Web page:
What is a Data Warehouse?

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What is a Data Warehouse?

An Enterprise Data Warehouse, commonly referred to as a data warehouse, is a single, centralized repository for storing persistent and structured information. A data warehouse is an enterprise-wide repository of historical data that comes from different sources across an organization. Each type of data commonly resides in a separate database or storage area but ends up in the same place for analysis purposes. They're the core of what businesses need to function both on the day-to-day and for making decisions across job functions in the future.

Data Warehouse vs Database

Data warehouses collect and store an organization’s raw data. They are used by data stewards to conduct analyses, create reports and make confident decisions that impact the business as a whole. A data warehouse is a database management system (DBMS) that’s customized for data warehousing. It uses the concepts of data virtualization, while maintaining flexibility in its functionality. Data warehouses can be categorized based on their implementation into two types: centralized and distributed architecture, as well as three types: Extract-Transform- Load (ETL), Hybrid, and in-memory.

A database, on the other hand, has no other purpose but to record information and actions. It typically only pulls information from one source, and is limited in what you can "ask" it, or query. Data warehouses are for recording and analyzing information, and are much more complex in where they store information and what queries you can make.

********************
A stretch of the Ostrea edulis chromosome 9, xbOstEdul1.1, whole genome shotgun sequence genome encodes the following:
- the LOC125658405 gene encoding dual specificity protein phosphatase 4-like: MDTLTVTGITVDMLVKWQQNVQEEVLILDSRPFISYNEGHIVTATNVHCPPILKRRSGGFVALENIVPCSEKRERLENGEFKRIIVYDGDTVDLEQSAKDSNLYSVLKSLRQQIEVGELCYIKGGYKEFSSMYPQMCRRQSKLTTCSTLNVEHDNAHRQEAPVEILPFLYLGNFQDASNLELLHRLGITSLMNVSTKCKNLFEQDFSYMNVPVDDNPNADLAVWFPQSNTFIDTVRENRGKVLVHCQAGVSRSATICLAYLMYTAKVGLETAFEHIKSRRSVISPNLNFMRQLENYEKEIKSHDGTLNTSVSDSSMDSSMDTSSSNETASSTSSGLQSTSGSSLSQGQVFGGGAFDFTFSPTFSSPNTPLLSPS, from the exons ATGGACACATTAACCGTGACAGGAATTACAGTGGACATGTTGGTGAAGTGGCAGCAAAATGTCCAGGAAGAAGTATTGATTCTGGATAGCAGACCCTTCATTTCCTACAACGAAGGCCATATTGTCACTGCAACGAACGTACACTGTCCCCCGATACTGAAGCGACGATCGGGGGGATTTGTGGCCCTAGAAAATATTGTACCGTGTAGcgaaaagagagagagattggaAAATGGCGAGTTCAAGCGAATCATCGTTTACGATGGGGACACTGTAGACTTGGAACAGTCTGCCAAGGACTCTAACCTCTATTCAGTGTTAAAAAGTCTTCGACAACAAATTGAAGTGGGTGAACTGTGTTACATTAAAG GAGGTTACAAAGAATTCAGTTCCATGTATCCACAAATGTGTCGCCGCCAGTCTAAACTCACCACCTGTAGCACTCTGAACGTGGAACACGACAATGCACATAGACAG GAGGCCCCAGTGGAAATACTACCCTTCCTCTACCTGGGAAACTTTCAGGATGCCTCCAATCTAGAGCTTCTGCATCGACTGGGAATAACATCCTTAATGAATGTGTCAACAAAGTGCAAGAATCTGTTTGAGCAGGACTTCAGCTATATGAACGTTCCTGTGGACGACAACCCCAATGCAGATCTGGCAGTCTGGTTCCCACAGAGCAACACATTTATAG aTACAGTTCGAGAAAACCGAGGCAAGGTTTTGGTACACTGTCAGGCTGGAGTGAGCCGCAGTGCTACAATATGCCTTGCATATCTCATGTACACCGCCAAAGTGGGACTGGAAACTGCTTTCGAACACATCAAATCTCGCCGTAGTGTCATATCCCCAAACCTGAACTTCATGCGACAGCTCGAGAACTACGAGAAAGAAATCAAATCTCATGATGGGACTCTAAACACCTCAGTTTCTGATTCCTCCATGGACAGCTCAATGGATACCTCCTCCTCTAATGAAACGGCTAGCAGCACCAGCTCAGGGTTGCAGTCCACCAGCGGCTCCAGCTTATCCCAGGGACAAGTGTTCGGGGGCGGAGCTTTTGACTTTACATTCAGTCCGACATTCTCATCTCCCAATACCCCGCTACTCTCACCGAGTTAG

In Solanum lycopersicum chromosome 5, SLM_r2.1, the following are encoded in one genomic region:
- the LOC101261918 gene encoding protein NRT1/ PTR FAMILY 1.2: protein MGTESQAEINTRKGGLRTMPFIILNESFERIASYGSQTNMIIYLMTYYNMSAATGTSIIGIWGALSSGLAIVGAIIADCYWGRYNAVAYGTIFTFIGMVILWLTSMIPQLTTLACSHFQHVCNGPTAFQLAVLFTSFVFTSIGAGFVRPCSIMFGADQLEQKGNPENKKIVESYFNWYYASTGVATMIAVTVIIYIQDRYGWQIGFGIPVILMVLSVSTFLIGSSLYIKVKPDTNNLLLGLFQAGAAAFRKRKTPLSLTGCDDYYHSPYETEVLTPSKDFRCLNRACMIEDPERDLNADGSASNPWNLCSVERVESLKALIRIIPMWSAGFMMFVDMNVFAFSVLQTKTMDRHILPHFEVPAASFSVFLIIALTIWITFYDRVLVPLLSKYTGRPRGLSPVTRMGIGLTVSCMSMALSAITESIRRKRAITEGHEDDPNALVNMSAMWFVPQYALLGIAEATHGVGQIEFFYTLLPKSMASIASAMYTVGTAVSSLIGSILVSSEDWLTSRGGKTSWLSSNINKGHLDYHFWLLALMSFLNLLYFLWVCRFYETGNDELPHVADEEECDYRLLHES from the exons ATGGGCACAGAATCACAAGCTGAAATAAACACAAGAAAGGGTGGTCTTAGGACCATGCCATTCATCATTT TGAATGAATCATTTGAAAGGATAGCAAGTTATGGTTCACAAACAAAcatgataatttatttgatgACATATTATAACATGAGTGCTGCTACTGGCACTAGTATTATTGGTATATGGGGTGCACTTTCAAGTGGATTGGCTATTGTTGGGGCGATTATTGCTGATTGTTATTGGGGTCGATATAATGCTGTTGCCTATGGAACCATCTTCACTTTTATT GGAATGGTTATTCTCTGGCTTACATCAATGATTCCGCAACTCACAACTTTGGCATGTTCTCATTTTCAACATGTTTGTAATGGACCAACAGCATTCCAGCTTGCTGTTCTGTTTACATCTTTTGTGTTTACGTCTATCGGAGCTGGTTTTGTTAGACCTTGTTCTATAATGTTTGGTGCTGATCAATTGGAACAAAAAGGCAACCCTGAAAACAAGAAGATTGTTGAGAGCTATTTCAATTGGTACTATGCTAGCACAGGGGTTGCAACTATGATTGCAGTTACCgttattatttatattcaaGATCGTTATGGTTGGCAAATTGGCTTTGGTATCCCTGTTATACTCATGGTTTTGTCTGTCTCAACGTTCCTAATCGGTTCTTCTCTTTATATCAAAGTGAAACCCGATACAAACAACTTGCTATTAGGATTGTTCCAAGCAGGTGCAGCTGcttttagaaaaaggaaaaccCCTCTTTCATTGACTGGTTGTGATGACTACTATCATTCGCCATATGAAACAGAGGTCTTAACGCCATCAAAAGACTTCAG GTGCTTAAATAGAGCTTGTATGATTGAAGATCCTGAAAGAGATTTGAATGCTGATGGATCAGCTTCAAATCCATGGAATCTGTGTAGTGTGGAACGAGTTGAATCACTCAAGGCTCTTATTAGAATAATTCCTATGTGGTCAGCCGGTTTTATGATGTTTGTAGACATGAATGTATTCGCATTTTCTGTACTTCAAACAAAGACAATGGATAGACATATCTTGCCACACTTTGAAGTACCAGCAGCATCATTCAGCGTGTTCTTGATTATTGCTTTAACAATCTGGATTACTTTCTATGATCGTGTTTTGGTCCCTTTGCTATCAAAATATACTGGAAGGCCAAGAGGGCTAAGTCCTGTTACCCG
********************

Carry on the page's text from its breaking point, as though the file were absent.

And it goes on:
Understanding the value

As businesses grow and scale, so does the need to make data-backed decisions. With a data warehouse, businesses can gleam insights that impact all job functions- engineering, product, marketing, and business development. It also acts as a place that houses all sources of information from these various functions, as opposed to relying on multiple sources of truth.

With a data steward maintaining your data warehouse, you'll be able to create models to analyze past trends and predict future ones. It also allows for data analysis in a fast and efficient manner if managed properly.

How does a data warehouse work?

A data warehouse (DW) is a storage system for analyzing very large amounts of data for reports, dashboards, and analytical readouts. They first begin with the collection of data from multiple sources. Once the data is collected, it's stored in the warehouse, sorted by which fields, parameters, and layout the data steward has put in place. That same data steward will be responsible for asking the data warehouse questions, or queries, based on requests from other members in the organization.

Examples

Data warehouses play a pivotal role in modern data-driven businesses by consolidating and optimizing data for analytical purposes. For instance, Amazon Redshift is a widely used data warehouse service that helps organizations analyze large datasets to gain insights into customer behavior, sales trends, and inventory management. Retail giant Walmart utilizes Teradata for its data warehousing needs, allowing them to track inventory levels, optimize supply chains, and improve customer satisfaction through data-driven decision-making. In the healthcare sector, Kaiser Permanente relies on Snowflake's data warehousing capabilities to securely store and analyze patient records, enabling them to enhance healthcare outcomes and resource allocation. These examples illustrate how data warehouses empower organizations across various industries to extract valuable insights from their data for informed decision-making, ultimately driving growth and efficiency.

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